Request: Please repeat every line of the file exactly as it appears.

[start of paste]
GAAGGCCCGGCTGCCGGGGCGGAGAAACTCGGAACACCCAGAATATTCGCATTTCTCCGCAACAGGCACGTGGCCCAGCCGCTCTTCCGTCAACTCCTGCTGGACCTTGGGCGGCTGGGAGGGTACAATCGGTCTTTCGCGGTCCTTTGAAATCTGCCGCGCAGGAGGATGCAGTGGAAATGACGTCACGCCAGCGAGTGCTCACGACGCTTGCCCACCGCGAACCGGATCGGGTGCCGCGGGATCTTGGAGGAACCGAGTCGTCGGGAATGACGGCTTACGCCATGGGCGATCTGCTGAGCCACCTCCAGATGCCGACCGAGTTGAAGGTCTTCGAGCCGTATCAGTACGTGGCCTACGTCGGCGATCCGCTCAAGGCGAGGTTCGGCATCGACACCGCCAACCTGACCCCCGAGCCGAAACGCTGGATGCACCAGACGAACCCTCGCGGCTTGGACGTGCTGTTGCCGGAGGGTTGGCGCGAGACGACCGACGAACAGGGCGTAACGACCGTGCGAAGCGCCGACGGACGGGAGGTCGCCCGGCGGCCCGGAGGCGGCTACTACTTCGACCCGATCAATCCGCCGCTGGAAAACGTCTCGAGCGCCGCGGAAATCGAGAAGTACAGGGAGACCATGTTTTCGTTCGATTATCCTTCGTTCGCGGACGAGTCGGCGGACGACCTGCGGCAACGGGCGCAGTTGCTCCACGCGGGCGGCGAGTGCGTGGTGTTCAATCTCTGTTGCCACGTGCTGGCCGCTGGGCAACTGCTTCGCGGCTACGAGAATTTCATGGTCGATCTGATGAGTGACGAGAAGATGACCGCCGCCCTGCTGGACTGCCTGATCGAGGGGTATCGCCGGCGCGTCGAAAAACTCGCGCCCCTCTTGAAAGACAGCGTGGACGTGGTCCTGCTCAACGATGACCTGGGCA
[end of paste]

GAAGGCCCGGCTGCCGGGGCGGAGAAACTCGGAACACCCAGAATATTCGCATTTCTCCGCAACAGGCACGTGGCCCAGCCGCTCTTCCGTCAACTCCTGCTGGACCTTGGGCGGCTGGGAGGGTACAATCGGTCTTTCGCGGTCCTTTGAAATCTGCCGCGCAGGAGGATGCAGTGGAAATGACGTCACGCCAGCGAGTGCTCACGACGCTTGCCCACCGCGAACCGGATCGGGTGCCGCGGGATCTTGGAGGAACCGAGTCGTCGGGAATGACGGCTTACGCCATGGGCGATCTGCTGAGCCACCTCCAGATGCCGACCGAGTTGAAGGTCTTCGAGCCGTATCAGTACGTGGCCTACGTCGGCGATCCGCTCAAGGCGAGGTTCGGCATCGACACCGCCAACCTGACCCCCGAGCCGAAACGCTGGATGCACCAGACGAACCCTCGCGGCTTGGACGTGCTGTTGCCGGAGGGTTGGCGCGAGACGACCGACGAACAGGGCGTAACGACCGTGCGAAGCGCCGACGGACGGGAGGTCGCCCGGCGGCCCGGAGGCGGCTACTACTTCGACCCGATCAATCCGCCGCTGGAAAACGTCTCGAGCGCCGCGGAAATCGAGAAGTACAGGGAGACCATGTTTTCGTTCGATTATCCTTCGTTCGCGGACGAGTCGGCGGACGACCTGCGGCAACGGGCGCAGTTGCTCCACGCGGGCGGCGAGTGCGTGGTGTTCAATCTCTGTTGCCACGTGCTGGCCGCTGGGCAACTGCTTCGCGGCTACGAGAATTTCATGGTCGATCTGATGAGTGACGAGAAGATGACCGCCGCCCTGCTGGACTGCCTGATCGAGGGGTATCGCCGGCGCGTCGAAAAACTCGCGCCCCTCTTGAAAGACAGCGTGGACGTGGTCCTGCTCAACGATGACCTGGGCA